Project Number: 3098-21600-001-071-A
Project Type: Cooperative Agreement
Start Date: Jun 1, 2023
End Date: May 31, 2024
Research will meet the following specific objectives: 1. Quantify changes and ecosystem resilience in native grassland plant communities and soil health indicators in response to nutrient additions, disturbance, and drought conditions within the ‘Grassland Networks’ research studies sites. 2. Determine the long-term trends and variability in soil health indicators, plant community growth and processes, and biomass yield of grassland and switchgrass stands in response to restoration and management practice.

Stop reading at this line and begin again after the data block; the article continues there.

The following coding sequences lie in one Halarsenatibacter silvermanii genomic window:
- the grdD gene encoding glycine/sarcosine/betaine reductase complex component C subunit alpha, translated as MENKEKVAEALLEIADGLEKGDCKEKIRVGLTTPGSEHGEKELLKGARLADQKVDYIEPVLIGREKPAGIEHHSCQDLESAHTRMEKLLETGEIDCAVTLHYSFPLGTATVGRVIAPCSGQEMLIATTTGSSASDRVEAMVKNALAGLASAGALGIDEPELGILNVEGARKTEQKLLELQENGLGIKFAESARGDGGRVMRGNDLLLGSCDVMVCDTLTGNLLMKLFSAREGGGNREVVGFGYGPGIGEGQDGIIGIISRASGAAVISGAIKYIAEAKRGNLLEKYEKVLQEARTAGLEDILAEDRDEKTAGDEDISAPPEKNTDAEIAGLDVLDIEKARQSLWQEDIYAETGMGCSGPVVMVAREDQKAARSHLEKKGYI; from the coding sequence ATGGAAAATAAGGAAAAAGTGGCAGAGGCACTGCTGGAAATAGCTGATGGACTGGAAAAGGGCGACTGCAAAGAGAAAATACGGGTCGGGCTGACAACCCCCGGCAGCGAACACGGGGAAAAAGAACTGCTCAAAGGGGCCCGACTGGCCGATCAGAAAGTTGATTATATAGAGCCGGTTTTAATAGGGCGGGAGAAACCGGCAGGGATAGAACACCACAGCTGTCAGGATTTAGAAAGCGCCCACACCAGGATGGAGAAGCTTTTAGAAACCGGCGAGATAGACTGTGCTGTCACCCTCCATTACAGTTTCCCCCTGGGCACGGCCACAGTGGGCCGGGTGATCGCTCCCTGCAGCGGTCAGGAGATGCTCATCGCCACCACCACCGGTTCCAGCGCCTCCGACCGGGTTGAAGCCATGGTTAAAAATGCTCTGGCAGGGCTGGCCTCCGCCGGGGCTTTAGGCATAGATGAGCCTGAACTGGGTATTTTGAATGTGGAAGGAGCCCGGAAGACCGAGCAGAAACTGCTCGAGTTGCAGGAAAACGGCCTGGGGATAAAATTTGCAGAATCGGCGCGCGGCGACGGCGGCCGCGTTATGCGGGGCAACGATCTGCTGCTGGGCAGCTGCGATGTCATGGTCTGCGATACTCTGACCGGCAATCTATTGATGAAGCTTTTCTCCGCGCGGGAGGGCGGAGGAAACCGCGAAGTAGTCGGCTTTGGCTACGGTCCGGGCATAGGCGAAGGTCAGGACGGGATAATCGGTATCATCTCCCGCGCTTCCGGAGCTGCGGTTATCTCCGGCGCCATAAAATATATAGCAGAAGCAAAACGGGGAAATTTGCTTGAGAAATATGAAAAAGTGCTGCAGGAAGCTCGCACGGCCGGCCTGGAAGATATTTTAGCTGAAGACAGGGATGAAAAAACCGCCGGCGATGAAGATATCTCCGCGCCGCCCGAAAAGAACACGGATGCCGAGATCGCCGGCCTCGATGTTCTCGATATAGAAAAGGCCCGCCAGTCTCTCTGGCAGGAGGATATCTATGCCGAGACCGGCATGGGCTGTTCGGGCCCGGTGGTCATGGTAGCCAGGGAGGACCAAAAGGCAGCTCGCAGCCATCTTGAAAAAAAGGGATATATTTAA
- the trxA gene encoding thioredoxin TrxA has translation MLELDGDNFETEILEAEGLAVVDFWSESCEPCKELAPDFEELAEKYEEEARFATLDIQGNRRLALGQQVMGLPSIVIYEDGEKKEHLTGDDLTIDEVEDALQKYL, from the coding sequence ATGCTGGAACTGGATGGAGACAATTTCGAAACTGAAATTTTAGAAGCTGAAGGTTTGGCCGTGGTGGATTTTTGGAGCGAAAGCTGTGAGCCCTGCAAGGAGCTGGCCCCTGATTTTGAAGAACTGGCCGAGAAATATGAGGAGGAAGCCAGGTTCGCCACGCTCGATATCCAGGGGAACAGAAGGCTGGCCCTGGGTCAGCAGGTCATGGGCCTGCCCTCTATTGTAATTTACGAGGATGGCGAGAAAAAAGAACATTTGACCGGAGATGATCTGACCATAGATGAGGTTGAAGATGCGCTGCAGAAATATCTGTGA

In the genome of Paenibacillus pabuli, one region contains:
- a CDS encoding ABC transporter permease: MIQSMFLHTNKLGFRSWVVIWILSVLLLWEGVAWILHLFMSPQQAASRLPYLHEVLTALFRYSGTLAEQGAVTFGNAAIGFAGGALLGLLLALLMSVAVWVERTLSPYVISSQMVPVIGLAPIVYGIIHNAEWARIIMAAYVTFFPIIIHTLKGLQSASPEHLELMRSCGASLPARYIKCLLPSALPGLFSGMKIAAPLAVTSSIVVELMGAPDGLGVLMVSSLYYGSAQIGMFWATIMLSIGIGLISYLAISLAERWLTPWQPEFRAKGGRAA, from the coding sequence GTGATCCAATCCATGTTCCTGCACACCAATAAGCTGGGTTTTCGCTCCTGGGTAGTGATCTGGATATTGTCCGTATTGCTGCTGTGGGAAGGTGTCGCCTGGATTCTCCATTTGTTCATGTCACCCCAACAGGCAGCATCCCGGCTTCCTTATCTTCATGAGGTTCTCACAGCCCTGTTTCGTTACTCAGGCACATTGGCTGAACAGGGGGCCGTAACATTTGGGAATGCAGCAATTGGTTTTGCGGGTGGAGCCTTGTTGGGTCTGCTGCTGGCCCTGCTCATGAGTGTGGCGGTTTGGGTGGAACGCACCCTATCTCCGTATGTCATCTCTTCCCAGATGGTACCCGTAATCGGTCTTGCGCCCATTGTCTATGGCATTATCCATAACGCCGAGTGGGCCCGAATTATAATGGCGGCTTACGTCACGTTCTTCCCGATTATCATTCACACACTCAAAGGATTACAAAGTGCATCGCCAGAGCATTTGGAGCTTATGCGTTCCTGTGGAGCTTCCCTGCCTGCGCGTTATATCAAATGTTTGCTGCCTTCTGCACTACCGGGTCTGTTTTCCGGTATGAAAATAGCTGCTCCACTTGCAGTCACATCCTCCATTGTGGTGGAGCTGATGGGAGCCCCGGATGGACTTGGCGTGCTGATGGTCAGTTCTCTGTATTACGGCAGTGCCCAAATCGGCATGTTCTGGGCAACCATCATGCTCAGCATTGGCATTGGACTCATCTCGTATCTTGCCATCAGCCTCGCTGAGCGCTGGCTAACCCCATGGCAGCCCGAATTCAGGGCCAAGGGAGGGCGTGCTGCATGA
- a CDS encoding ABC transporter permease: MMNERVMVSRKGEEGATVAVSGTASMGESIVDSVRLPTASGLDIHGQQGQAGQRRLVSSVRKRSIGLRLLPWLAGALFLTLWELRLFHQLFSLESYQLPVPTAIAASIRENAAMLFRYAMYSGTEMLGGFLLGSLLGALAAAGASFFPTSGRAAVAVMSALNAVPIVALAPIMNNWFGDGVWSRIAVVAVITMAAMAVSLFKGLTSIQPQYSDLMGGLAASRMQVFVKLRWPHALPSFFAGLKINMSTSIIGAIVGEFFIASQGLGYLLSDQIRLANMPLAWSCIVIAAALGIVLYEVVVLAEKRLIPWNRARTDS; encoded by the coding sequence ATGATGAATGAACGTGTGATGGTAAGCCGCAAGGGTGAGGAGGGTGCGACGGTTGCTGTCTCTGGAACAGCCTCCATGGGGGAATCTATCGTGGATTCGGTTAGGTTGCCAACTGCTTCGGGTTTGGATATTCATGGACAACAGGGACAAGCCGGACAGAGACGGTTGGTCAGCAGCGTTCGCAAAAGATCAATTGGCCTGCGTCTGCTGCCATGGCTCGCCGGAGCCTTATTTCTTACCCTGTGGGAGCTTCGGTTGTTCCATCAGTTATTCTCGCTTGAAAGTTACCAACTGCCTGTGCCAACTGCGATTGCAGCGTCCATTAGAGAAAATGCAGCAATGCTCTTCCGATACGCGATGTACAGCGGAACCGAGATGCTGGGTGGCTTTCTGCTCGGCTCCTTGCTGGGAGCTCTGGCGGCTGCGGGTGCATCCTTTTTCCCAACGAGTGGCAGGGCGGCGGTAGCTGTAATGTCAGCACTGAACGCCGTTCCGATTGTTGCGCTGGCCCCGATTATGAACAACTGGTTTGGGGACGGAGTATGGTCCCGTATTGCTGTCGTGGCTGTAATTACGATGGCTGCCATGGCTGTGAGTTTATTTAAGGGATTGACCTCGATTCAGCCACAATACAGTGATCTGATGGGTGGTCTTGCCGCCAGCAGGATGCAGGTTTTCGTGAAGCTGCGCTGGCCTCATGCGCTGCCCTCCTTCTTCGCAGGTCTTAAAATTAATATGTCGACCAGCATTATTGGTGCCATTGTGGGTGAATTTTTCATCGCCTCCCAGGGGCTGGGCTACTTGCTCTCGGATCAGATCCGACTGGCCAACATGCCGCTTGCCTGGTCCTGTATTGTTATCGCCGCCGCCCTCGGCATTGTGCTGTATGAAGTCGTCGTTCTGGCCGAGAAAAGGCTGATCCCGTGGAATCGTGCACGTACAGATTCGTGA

Objective 1: Grasslands have undergone precipitous declines in total area driven primarily by anthropogenic activities. As global change in grassland systems intensifies, it is imperative relevant research untangles the interaction between nutrient addition, disturbance, and extreme weather events. These three drivers of change pose significant challenges to future sustainable ecosystem functioning. The loss of proper grassland ecosystem functioning threatens the ecosystem services we rely on for food and forage production. Three long-term research studies from the ‘Grassland Networks’ at ARS-GSWRL will be used to better our understandings of the three drivers: Nutrient Network (NutNet; established in 2007), Disturbance and Resources Across Global Grasslands Network (DRAGnet; established in 2021), and Drought Network (DroughtNet; established in 2023). Each of the three research sites are located within the same native C4 grassland in Temple, Texas. Texas State University collaborators, undergraduates, and graduate student(s) will assist with sampling and analyses using the protocols that have been previously established to ensure continuity of data quality. Objective 2: The Long-Term Biomass Experiment (LTBE) field site was established in 2010 at ARS-GSWRL in Temple, Texas, and will be used to determine the long-term trends and variability in soil health indicators, plant community growth and processes, and biomass yield. Common grassland restoration and management practices (e.g., burning, mowing, herbicides, and reseeding) found in the Texas Blackland Prairies will be implemented to the already established switchgrass and restored grassland stands at LTBE. Literature suggests that grassland management practices increase above-ground biomass and help prevent invasion of exotic species. In addition, half of the switchgrass stands will be converted to native grasslands. Texas State University collaborators, undergraduates, and graduate student(s) will assist with project development, sampling, and analyses.